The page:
Police and council chiefs agree to 'progress' average speed cameras on B3078 Roger Penny Way
TALKS between New Forest leaders have produced a "clear commitment" to funding plans for average speed cameras to tackle animals deaths on one of the national park's worst accident routes.
Hampshire Police, New Forest district and Hampshire county councils, the national park and the verderers have agreed to "further progress" work already carried out by the Commoners Defence Association on the B3078 Roger Penny Way.
NFDC leader Cllr Heron said: “Since the petition calling for average speed cameras, I have had conversations with our partner organisations, local people, and landowners and we are making progress on plans to address speeding on Roger Penny Way.
"Of course, we all recognise this is a high priority, but it is an unfortunate reality of work of this nature that the sticking point has been money.
"Having brought us all together, there is now the clear commitment to fund this project and the full support of partners to take forward this important work."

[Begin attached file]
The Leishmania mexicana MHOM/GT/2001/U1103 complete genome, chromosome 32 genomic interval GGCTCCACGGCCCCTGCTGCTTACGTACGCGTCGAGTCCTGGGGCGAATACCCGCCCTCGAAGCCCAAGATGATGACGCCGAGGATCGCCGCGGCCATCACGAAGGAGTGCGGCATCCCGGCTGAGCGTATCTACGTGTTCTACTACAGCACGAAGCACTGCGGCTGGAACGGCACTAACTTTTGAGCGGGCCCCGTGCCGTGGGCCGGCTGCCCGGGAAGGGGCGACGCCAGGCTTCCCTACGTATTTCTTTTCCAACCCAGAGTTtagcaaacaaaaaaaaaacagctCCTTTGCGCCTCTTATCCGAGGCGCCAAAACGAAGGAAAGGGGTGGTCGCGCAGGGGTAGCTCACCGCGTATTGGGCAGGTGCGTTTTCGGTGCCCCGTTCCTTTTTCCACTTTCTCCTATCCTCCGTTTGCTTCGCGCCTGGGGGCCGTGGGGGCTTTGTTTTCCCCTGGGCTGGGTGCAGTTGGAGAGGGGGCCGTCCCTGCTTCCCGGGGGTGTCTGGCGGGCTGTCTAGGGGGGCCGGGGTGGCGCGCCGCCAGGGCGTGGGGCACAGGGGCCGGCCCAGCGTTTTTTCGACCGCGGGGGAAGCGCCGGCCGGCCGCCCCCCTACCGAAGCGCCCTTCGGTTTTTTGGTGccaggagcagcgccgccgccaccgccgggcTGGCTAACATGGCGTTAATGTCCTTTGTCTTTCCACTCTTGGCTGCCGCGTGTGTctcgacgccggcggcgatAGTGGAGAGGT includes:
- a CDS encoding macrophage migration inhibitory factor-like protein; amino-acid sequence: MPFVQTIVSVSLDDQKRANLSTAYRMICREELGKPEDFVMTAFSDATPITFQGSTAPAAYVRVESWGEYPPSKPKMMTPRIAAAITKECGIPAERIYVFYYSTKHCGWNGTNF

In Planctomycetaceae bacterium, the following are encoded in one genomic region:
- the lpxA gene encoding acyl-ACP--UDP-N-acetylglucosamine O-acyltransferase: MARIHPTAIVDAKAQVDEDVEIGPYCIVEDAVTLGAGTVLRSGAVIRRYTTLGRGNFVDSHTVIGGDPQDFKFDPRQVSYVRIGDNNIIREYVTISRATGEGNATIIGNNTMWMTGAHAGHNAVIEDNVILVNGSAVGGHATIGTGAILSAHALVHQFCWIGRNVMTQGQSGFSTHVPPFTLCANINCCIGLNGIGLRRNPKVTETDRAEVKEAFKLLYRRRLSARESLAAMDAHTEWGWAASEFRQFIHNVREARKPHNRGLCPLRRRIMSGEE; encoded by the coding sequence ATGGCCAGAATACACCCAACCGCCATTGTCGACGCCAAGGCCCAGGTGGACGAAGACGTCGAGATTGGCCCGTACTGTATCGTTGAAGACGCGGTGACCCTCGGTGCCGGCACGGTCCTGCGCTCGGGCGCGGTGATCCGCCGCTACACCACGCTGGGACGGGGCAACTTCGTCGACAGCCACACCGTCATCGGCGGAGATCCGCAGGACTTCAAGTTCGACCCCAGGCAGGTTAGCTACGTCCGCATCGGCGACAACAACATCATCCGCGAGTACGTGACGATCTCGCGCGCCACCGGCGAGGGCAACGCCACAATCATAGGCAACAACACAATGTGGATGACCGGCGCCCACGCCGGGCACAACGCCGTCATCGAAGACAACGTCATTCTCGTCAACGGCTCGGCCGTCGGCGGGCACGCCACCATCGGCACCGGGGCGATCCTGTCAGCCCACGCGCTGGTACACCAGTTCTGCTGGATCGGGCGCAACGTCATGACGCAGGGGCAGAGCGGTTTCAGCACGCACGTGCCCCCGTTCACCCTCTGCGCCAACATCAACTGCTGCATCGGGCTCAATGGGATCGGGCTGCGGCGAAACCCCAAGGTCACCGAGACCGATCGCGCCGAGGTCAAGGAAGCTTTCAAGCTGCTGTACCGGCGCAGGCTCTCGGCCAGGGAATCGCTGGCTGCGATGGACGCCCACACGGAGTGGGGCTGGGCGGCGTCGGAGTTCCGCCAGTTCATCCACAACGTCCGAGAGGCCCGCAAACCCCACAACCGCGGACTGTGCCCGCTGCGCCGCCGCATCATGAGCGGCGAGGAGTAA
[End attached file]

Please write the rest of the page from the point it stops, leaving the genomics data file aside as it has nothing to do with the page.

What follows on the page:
The next step is to outline technical requirements as well as legal, ecological and environmental issues raised by the area's national environmental and landscape designations.
Cllr Heron's statement followed a meeting last week that included local Chief Inspector Helen Andrews, Cllr Heron, Official Verderer Lord Manners and Hampshire County Council’s cabinet member for highways operations, Cllr Russell Oppenheimer.
It follows months of public pressure for action, including by Sarah Weston whose pony, Juma, suffering fatal injuries in a collision with a car on the B3078 last August.
Her petition for cameras was signed by more than 63,000 people and backed by fellow commoner Gilly Jones, spokesperson for the New Forest Roads Awareness group.
However, there has been disagreement between authorities over who should fund cameras on the route – throwing the the plans into doubt.
Both Ms Weston and Ms Jones appeared at last week’s meeting and showed videos about why New Forest livestock must be protected from speeding vehicles.
Cllr Oppenheimer added: "Forest animal deaths are highly distressing. I agree with the local elected leadership and with the local community that we need to reduce the number of animal deaths caused by motor vehicles.
"Hampshire County Council will now work closely with local partners on a feasibility study looking at the potential for average speed cameras on this stretch of road at Roger Penny Way.
"In the meantime I urge all drivers to keep their speed below the limit and drive with appropriate caution throughout the New Forest."
Hampshire police and crime commissioner Donna Jones said: "I am pleased to be supporting the cost of undertaking the feasibility report required to consider all options to make Roger Penny Way safe and prevent more animals from harm and injury."